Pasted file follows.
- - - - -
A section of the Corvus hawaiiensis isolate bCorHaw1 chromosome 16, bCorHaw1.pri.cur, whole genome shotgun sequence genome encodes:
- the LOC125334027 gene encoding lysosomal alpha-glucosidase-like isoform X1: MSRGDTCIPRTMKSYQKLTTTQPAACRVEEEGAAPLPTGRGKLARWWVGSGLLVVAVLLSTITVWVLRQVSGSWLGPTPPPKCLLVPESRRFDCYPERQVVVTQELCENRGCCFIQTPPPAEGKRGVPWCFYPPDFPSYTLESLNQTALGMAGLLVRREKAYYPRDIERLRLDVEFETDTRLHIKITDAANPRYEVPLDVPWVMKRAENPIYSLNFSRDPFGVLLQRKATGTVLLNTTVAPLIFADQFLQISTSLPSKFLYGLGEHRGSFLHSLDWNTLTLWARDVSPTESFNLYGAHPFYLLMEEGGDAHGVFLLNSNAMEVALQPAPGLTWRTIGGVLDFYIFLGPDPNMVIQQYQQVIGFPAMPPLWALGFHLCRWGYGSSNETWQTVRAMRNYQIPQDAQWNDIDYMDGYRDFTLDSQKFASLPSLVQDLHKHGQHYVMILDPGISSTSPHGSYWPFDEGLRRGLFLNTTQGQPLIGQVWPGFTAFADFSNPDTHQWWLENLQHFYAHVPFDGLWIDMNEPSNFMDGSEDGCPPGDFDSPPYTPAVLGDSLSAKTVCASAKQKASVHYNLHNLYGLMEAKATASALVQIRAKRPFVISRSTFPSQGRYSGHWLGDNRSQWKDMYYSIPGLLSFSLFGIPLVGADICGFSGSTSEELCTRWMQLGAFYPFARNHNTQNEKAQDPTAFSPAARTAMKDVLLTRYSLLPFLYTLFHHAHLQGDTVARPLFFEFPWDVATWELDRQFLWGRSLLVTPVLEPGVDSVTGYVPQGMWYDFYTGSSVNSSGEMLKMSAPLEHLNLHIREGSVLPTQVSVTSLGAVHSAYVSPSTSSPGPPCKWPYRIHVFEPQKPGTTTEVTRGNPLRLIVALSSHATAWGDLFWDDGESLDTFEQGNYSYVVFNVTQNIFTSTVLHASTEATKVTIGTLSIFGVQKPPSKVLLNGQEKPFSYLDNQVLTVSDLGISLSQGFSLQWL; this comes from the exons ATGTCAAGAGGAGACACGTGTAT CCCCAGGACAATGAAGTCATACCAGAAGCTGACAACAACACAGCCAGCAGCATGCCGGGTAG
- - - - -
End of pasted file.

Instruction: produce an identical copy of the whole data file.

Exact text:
A section of the Corvus hawaiiensis isolate bCorHaw1 chromosome 16, bCorHaw1.pri.cur, whole genome shotgun sequence genome encodes:
- the LOC125334027 gene encoding lysosomal alpha-glucosidase-like isoform X1: MSRGDTCIPRTMKSYQKLTTTQPAACRVEEEGAAPLPTGRGKLARWWVGSGLLVVAVLLSTITVWVLRQVSGSWLGPTPPPKCLLVPESRRFDCYPERQVVVTQELCENRGCCFIQTPPPAEGKRGVPWCFYPPDFPSYTLESLNQTALGMAGLLVRREKAYYPRDIERLRLDVEFETDTRLHIKITDAANPRYEVPLDVPWVMKRAENPIYSLNFSRDPFGVLLQRKATGTVLLNTTVAPLIFADQFLQISTSLPSKFLYGLGEHRGSFLHSLDWNTLTLWARDVSPTESFNLYGAHPFYLLMEEGGDAHGVFLLNSNAMEVALQPAPGLTWRTIGGVLDFYIFLGPDPNMVIQQYQQVIGFPAMPPLWALGFHLCRWGYGSSNETWQTVRAMRNYQIPQDAQWNDIDYMDGYRDFTLDSQKFASLPSLVQDLHKHGQHYVMILDPGISSTSPHGSYWPFDEGLRRGLFLNTTQGQPLIGQVWPGFTAFADFSNPDTHQWWLENLQHFYAHVPFDGLWIDMNEPSNFMDGSEDGCPPGDFDSPPYTPAVLGDSLSAKTVCASAKQKASVHYNLHNLYGLMEAKATASALVQIRAKRPFVISRSTFPSQGRYSGHWLGDNRSQWKDMYYSIPGLLSFSLFGIPLVGADICGFSGSTSEELCTRWMQLGAFYPFARNHNTQNEKAQDPTAFSPAARTAMKDVLLTRYSLLPFLYTLFHHAHLQGDTVARPLFFEFPWDVATWELDRQFLWGRSLLVTPVLEPGVDSVTGYVPQGMWYDFYTGSSVNSSGEMLKMSAPLEHLNLHIREGSVLPTQVSVTSLGAVHSAYVSPSTSSPGPPCKWPYRIHVFEPQKPGTTTEVTRGNPLRLIVALSSHATAWGDLFWDDGESLDTFEQGNYSYVVFNVTQNIFTSTVLHASTEATKVTIGTLSIFGVQKPPSKVLLNGQEKPFSYLDNQVLTVSDLGISLSQGFSLQWL; this comes from the exons ATGTCAAGAGGAGACACGTGTAT CCCCAGGACAATGAAGTCATACCAGAAGCTGACAACAACACAGCCAGCAGCATGCCGGGTAG